Tag: Children’s Books

Saturday was Dr. Seuss’s birthday, and last Friday was Read Across America at school. I made paper bag Cat in the Hat hats with all the K, 1, and 2 classes during the week. I worked with the PTA president to put together some fun prizes for a Dr. Seuss door decorating contest. I sent out Dr. Seuss trivia all week. It was a great week for books, and it was also the first time in my current district that I’ve tried working on school-wide programming for Read Across America. Last year I was on maternity leave by now, and the year before that it seemed like teachers really did their own thing. So I haven’t been in the spirit since my last big program 3 years ago. It was great.

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So I’ve had this Dr. Seuss fabric for a while now, at least a couple of years. I have 3 different collections of Dr. Seuss fabric and have never thought of a great project for them. But I’ve been working for weeks with the PTA on Read Across America projects for tomorrow, so I’ve had Dr. Seuss on the brain. It was time to make Hannah a new play quilt (she’s been taking this one to her sitter’s all year) and I thought a lift-the-flap quilt would be really cool for her at this age. So I’ve been inspired, and I thought it would be a fun quilt to work on leading up to her first birthday.

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We’ve had quite a rash of snowstorms since the new year, with none of them turning into snow days. Which is just as well, since a snow day at this point will mean a longer school year in June–we’re still making up days from Sandy. But, I still have winter snow fever. So a few weeks ago I read these two stories to my kindergarten and Multiply Disabled classes:

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I can’t believe it’s been more than a week since I’ve posted. I’m not even sure why, this week just went really quickly. Last weekend was full of awesome birthday celebrations, which I will post more about in the next few days. And it’s just been quick and a little exhausting. We’re trying to work out a new morning and evening routine here, so we’ve been kind of hyper-focused on that. But the end result is that I have a pile of stuff to post about now, including the fact that Hannah turned 11 months old yesterday!

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So my first year teaching I wanted to have a game for my 2nd graders to explore the library and discover new books. I’ve blogged briefly about this game before. We spend a lot of time in second grade talking about how we choose our books, how to find summaries on the backs and inside the dust jackets of books, and basically just how we find the books we like. I do another activity called “Judge a Book By Its Cover” (I talk about Drop Everything and Read in that post). Judge a Book By Its Cover came in real handy this year when my 4th graders started Wonder; they remembered the 2nd grade game immediately and understood what I wanted them to do.

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I love this time of year at school. Every year during the short Thanksgiving week I have the 3rd and 4th graders help me change The Library Tree from fall to winter. It’s a small thing, but I love those rituals.

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My fabulous and amazing mentor Dee sent this out today, and I love it. Zazzle is now selling prints, tees, bumper stickers with this Burning Through Pages graphic (in addition to some other equally outstanding book nerd goodies). I support everything about this.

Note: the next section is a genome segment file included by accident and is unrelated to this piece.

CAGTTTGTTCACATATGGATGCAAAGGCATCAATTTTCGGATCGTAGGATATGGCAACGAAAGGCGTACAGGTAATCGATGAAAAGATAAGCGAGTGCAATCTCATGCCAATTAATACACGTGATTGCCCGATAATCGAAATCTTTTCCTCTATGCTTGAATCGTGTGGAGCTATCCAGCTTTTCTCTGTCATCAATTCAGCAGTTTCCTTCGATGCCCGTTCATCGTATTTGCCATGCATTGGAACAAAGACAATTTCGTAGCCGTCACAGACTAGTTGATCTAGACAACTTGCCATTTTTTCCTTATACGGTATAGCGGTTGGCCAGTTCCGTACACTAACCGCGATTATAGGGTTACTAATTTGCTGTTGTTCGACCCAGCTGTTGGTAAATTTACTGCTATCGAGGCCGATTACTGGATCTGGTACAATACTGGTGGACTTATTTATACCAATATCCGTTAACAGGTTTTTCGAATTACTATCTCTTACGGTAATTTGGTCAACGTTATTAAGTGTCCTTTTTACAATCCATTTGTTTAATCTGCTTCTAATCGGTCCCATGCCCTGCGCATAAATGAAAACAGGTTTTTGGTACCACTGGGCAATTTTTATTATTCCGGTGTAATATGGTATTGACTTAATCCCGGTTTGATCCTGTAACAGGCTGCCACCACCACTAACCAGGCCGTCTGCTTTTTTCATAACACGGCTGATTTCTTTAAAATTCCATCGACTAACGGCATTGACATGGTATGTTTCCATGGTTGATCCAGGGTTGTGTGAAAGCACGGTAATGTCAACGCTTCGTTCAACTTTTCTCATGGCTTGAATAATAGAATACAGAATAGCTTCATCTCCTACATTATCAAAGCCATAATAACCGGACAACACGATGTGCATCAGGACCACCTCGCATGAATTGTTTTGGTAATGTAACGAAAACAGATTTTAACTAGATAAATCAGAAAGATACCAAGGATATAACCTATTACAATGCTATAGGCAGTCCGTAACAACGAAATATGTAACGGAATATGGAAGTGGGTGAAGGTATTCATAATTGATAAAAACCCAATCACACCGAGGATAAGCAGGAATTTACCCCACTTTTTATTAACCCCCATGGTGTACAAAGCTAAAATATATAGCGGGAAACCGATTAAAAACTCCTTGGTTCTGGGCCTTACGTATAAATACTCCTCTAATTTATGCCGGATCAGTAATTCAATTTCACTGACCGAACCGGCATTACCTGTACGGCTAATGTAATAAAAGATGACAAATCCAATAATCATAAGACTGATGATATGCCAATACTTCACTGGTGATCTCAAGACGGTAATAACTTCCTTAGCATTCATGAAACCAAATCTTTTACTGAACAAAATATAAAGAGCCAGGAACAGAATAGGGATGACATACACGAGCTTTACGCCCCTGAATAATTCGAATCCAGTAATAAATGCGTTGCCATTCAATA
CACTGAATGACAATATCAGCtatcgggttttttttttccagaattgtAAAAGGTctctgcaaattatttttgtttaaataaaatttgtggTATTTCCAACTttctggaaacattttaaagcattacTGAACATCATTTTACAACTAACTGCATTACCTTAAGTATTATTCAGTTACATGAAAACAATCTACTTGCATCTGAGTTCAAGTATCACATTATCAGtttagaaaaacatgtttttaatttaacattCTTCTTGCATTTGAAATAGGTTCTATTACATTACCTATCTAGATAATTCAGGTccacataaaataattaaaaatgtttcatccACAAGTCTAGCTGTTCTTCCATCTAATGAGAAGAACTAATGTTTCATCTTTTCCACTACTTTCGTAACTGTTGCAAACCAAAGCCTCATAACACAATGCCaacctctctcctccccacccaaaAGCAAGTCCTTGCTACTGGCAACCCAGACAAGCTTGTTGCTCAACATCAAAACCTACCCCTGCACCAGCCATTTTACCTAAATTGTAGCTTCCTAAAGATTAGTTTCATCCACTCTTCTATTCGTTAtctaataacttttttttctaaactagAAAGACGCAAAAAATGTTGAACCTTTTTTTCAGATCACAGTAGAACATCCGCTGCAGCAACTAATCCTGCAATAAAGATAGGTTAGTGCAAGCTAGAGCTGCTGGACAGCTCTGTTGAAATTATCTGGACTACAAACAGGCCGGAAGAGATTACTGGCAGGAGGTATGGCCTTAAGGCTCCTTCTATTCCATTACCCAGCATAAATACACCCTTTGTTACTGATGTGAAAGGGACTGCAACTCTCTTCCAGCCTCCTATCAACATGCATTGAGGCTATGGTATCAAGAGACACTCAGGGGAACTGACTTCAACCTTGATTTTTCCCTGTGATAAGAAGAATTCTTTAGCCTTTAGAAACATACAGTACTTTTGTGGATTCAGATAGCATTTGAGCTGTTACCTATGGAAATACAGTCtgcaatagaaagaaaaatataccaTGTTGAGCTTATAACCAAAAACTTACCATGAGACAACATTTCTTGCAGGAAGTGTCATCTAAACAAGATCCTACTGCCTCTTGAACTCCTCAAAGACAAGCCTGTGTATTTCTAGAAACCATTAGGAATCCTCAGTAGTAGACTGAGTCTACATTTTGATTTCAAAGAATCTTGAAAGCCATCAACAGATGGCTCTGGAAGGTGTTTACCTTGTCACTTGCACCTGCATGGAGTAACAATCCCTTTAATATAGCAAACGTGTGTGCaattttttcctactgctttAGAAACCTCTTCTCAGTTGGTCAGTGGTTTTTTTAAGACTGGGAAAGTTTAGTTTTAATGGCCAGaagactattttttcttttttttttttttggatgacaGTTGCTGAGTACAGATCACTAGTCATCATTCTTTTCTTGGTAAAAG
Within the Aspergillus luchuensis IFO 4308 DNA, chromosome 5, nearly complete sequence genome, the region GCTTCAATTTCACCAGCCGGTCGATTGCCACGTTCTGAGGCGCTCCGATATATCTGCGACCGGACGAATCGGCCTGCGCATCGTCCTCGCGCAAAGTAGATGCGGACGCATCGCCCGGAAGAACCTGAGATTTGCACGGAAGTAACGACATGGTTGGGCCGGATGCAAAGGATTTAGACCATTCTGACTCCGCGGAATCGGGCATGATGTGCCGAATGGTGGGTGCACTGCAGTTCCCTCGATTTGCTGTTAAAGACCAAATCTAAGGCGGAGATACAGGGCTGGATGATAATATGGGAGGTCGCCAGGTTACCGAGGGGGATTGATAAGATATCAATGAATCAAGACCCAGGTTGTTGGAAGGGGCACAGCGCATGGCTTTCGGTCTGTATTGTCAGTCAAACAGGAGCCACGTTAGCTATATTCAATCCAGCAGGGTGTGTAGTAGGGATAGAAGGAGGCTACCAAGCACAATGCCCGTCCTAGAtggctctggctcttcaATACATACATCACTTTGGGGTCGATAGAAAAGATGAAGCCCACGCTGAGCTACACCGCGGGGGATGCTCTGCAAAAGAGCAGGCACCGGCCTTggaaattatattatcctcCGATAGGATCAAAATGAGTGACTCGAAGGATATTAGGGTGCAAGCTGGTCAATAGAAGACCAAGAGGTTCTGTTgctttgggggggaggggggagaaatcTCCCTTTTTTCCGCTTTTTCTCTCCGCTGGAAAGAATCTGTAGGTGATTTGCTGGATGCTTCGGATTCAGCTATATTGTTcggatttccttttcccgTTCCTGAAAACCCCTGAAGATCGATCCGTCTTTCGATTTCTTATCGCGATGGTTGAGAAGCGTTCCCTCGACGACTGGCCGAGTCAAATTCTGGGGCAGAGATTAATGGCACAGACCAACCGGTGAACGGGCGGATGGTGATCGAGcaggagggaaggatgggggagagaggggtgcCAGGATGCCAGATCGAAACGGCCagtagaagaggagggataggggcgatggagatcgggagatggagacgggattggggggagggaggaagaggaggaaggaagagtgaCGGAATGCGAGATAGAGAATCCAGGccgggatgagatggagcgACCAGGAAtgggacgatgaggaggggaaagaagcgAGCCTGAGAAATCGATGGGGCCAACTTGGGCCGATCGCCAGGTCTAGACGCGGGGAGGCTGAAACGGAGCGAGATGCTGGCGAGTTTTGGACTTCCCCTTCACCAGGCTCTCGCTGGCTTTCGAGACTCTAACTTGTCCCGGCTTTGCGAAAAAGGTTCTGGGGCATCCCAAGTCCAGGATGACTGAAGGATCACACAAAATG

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I cannot overstate what a marvelous fall read-aloud Bob Raczka’s Fall Mixed Up is. I have read it to all of my 1st grade classes, my Multiply Disabled class, and I’m getting ready to read it to my kindergarten classes. I think this might even be my favorite read aloud of the year so far.
I bought this book last year hoping to get some use out of it, but I guess in my pregnant haze I decided it would be too confusing after all to read with classes. Not to mention the fact that I was furiously trying to squeeze in all of my Big Important Units with each grade before I went on maternity leave—we were kind of rushed last year. But this year I brought it out, and it was a huge hit.

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Last week was Respect Me Week at school. We focused on anti-bullying education as well as just general acceptance–it was a big school-wide week of tolerance. I suggested and loaned lots of various titles to the classroom teachers and then kept a few to use in my library classes. Here’s what we did:

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When I was in high school we lost my stepfather to lung cancer. He was sick for a full 2 years and passed away right before my sophomore year midterms. That experience is still so vivid in my memory that it overshadows and colors a great deal of my high school experience. It made me awkward and quiet for the first 2 years of high school, a 180 from the boisterous kid I had been. And not an advantage when I switched from public to Catholic school for 9th grade and knew absolutely no one. I disappeared almost entirely into an obsession with movies to avoid thinking about death and my own mortality every single day. Kids were mean. I was withdrawn. Guidance counselors wanted to talk about it, and I found myself inventing feelings about the situation to make them feel better, to give them a problem they could solve to soothe their extremely kind and earnest need to help me process the experience. I felt empathy for them because they so wanted to fix it.

Read more on A Monster Calls by Patrick Ness and Siobhan Dowd…

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